This article has been adapted from our sister site across the pond, Fool U.K .
There is a very clear fault line in the world economy right now.
A tale of two worlds
On one side of this line, we have slow-growing, large, developed nations, including the U.S., U.K. and the leaders of the eurozone. Struggling with high levels of national and personal debt and slow growth, these economies are very much the laggards of the post-crash era.
On the other side, we have booming developing countries such as the BRICs: Brazil, Russia, India, and China. With their huge populations and low levels of indebtedness, these countries are sucking in resources and growing at breakneck speed.
If you were to consider making a major investment in one of these regions, where would you go? The answer, it increasingly seems, is to go east.
AstraZeneca loves China
The Chinese pharmaceutical market grew from $10 billion in 2004 to $41 billion in 2010, more than quadrupling in six years, according to industry research specialist IMS Health.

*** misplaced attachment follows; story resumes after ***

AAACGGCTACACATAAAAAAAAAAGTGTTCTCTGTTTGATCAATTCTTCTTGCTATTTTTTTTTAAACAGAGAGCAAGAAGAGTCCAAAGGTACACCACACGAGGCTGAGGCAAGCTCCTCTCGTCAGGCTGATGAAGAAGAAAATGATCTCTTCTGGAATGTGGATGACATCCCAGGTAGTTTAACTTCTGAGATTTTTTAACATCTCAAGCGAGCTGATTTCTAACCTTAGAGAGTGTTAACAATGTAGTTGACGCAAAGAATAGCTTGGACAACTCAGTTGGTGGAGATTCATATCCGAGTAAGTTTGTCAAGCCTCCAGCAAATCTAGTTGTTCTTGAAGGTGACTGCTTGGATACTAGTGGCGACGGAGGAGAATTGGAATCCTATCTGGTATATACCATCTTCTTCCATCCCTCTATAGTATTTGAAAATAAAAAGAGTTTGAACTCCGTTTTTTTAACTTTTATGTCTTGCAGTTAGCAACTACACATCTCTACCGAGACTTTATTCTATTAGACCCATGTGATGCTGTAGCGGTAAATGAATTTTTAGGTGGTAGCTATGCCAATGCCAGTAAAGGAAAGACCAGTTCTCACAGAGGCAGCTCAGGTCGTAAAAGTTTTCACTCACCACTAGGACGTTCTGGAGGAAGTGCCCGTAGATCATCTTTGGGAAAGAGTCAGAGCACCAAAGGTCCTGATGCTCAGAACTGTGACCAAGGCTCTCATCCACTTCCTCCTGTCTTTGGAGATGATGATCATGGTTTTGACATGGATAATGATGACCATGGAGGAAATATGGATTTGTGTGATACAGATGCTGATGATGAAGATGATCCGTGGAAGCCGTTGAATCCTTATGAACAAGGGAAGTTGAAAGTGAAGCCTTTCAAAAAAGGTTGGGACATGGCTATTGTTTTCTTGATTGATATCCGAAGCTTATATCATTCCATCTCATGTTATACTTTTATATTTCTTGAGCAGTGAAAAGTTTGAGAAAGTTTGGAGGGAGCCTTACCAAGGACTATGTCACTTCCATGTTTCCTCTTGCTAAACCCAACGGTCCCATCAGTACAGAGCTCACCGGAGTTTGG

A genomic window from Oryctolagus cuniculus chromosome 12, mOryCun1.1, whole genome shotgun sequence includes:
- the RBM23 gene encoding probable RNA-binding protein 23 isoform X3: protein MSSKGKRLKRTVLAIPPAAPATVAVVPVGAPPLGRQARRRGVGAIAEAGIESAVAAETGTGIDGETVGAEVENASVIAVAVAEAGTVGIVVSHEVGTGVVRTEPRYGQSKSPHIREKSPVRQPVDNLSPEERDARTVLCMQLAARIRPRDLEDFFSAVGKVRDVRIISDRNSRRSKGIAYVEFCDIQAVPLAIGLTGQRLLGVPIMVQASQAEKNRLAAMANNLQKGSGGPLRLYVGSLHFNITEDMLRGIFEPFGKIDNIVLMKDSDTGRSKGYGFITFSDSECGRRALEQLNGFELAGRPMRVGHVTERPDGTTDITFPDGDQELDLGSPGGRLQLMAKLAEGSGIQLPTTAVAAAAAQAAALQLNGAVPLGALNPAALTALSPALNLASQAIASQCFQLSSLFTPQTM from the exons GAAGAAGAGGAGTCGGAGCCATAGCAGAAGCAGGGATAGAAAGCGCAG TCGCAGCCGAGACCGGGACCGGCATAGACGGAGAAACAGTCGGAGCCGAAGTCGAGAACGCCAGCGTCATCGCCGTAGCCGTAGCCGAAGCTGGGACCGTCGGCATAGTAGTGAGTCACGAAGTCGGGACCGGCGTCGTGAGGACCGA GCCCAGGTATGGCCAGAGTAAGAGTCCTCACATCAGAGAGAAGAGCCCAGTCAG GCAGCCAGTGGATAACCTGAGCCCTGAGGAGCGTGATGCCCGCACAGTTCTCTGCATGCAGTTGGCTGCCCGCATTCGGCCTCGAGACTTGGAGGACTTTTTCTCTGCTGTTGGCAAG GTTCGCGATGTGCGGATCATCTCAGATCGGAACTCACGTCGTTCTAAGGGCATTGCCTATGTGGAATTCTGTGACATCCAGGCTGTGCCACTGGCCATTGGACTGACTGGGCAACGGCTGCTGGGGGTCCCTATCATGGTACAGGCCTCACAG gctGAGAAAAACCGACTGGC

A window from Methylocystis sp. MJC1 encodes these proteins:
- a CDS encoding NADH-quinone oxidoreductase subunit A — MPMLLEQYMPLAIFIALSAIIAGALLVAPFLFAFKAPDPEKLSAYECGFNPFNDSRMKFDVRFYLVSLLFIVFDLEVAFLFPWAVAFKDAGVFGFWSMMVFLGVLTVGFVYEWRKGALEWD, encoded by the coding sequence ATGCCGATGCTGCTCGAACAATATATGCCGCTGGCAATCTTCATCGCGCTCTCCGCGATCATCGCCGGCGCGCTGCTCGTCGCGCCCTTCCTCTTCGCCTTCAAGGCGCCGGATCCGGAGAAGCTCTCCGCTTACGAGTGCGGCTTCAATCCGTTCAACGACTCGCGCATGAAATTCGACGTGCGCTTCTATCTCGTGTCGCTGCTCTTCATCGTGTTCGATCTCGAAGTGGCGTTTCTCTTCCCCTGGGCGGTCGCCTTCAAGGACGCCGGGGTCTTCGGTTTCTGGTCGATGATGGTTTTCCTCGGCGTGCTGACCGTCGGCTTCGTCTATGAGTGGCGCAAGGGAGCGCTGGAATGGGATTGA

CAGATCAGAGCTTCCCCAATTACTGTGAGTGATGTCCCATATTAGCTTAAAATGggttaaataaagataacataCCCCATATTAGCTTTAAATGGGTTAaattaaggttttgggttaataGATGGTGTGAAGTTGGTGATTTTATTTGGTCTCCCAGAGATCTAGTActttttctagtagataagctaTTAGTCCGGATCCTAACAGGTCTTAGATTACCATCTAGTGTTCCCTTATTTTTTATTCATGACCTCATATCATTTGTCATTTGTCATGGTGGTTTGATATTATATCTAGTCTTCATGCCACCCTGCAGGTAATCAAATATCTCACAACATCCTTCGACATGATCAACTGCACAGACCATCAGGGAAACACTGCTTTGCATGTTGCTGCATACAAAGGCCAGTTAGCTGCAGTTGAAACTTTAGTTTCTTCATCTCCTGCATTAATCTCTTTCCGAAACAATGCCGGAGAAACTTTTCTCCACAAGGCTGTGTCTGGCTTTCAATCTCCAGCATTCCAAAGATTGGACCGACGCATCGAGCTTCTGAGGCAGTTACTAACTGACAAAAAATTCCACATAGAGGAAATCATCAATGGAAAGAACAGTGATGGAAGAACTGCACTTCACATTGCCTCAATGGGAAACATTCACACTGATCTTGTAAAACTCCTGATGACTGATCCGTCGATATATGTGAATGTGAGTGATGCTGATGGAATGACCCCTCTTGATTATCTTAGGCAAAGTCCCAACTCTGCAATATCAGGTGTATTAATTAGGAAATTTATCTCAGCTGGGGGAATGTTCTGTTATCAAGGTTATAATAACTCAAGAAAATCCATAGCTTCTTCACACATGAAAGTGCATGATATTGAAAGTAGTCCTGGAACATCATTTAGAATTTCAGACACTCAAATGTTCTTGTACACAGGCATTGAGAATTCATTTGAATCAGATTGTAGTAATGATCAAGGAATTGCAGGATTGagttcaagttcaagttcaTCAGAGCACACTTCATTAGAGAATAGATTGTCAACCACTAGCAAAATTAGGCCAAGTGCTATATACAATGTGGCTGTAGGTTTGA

What's more, this market is expect to continue booming, growing to $100 billion by 2015, driven by increased Chinese government investment in health-care infrastructure and by expanding private insurance coverage.
Thus, in order to move away from its reliance on "white pills and Western markets," the U.K.'s second-biggest "Big Pharma" firm, AstraZeneca
This is AstraZeneca's largest-ever investment in a single manufacturing facility. The site -- due to be completed by the end of 2013 -- will produce "both intravenous and oral solid medicines for the company's growing business in China."
By opening the site, AstraZeneca hopes to "reach some of the estimated 900 million people in urban and rural Chinese communities who lack access to high-quality medicines."
The lure of the East
Of course, this isn't the pharma's firm's first foray into China. Indeed, AstraZeneca has been building up its presence in the Middle Kingdom since 1993, with turnover exceeding $1 billion in 2010.
Today, AstraZeneca employs 5,000 staff in China, working in manufacturing, sales and marketing, clinical research and new product development at its headquarters in Shanghai and across numerous sites in mainland China and Hong Kong.
Even so, this substantial injection of capital into this operation suggests that AstraZeneca has a long-term commitment to China.
With a potential market exceeding 1.3 billion customers and gross domestic product (GDP) forecast to grow by 9.4% this year, who wouldn't want to be at the heart of Chinese commerce?
Want to know more about investing in China? This special report -- 4 Shares To Profit From The Rise Of The Chinese Consumer -- is free to download!
More from Cliff D'Arcy:
The Motley Fool owns shares in AstraZeneca.